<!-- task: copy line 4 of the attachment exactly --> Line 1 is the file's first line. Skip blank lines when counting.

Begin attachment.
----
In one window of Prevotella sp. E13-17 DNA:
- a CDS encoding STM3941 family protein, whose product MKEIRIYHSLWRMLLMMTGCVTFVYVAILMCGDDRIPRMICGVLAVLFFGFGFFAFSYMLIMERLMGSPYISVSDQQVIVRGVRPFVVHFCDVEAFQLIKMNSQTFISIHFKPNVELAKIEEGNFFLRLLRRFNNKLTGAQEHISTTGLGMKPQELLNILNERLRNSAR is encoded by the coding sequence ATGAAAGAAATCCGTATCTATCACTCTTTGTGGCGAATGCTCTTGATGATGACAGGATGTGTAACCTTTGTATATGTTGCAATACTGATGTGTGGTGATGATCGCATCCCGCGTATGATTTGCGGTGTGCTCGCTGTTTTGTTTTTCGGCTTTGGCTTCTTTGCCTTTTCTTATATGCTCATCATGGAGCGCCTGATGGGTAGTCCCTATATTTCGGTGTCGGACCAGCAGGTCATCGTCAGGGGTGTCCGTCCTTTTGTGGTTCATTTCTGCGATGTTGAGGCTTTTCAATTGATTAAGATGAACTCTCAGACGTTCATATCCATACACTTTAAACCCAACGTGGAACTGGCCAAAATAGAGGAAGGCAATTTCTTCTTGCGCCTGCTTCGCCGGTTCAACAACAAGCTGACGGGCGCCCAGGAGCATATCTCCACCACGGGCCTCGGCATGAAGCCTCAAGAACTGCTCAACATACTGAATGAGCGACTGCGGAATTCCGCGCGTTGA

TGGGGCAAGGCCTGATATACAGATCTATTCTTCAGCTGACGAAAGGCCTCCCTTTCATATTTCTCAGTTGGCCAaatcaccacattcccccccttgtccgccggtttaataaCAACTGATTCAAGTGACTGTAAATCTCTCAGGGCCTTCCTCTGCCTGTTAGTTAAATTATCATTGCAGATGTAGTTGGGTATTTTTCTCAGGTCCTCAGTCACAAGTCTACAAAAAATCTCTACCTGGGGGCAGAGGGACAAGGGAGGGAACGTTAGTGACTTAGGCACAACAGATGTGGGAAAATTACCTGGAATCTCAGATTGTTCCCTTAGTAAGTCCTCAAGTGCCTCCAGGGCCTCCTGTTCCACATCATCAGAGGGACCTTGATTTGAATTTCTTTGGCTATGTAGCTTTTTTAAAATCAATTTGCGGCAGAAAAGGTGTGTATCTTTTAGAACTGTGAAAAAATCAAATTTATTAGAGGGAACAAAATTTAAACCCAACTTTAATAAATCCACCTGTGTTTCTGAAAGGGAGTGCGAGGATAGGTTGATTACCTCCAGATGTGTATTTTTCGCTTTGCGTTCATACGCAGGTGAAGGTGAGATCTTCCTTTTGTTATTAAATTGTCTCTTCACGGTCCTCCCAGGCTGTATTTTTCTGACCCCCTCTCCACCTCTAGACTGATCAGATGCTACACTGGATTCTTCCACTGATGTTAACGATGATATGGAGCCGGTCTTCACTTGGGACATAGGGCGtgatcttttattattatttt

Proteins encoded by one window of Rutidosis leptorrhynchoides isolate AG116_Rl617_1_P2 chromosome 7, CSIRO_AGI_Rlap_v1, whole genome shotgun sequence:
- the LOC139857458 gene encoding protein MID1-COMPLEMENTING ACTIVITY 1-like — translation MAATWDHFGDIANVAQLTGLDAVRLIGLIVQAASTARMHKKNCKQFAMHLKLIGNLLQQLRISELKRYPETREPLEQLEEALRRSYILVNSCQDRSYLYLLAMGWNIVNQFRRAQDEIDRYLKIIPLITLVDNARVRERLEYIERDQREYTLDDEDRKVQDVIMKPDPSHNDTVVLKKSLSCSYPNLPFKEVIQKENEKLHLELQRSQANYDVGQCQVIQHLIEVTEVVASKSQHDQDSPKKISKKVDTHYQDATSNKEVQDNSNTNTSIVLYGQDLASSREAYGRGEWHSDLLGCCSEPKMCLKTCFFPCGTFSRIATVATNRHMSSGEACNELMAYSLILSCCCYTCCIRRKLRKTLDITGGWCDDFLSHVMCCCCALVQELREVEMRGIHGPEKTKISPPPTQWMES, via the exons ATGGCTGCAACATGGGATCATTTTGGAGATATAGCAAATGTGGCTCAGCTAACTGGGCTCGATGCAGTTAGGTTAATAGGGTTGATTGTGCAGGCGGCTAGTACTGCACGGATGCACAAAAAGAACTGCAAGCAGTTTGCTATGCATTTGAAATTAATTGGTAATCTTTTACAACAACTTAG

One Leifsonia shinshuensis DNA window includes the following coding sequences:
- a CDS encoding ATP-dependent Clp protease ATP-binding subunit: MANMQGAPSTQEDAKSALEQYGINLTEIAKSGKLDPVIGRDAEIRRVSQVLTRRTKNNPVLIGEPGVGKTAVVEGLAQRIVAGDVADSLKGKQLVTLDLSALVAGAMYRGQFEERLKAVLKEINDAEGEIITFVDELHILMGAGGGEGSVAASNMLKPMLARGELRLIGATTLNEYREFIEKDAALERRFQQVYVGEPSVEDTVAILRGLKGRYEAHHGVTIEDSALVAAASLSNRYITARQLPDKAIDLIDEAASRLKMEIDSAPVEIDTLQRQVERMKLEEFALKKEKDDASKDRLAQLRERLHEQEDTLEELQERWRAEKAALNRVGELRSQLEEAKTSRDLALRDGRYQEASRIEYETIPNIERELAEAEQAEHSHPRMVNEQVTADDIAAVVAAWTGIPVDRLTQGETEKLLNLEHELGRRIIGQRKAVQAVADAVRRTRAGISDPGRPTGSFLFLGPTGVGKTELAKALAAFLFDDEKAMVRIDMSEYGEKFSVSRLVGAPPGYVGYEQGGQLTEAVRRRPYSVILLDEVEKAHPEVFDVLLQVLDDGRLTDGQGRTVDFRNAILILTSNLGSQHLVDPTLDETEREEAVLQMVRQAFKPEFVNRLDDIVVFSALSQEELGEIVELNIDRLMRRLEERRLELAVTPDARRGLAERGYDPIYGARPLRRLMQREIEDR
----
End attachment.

Proteins encoded by one window of Rutidosis leptorrhynchoides isolate AG116_Rl617_1_P2 chromosome 7, CSIRO_AGI_Rlap_v1, whole genome shotgun sequence: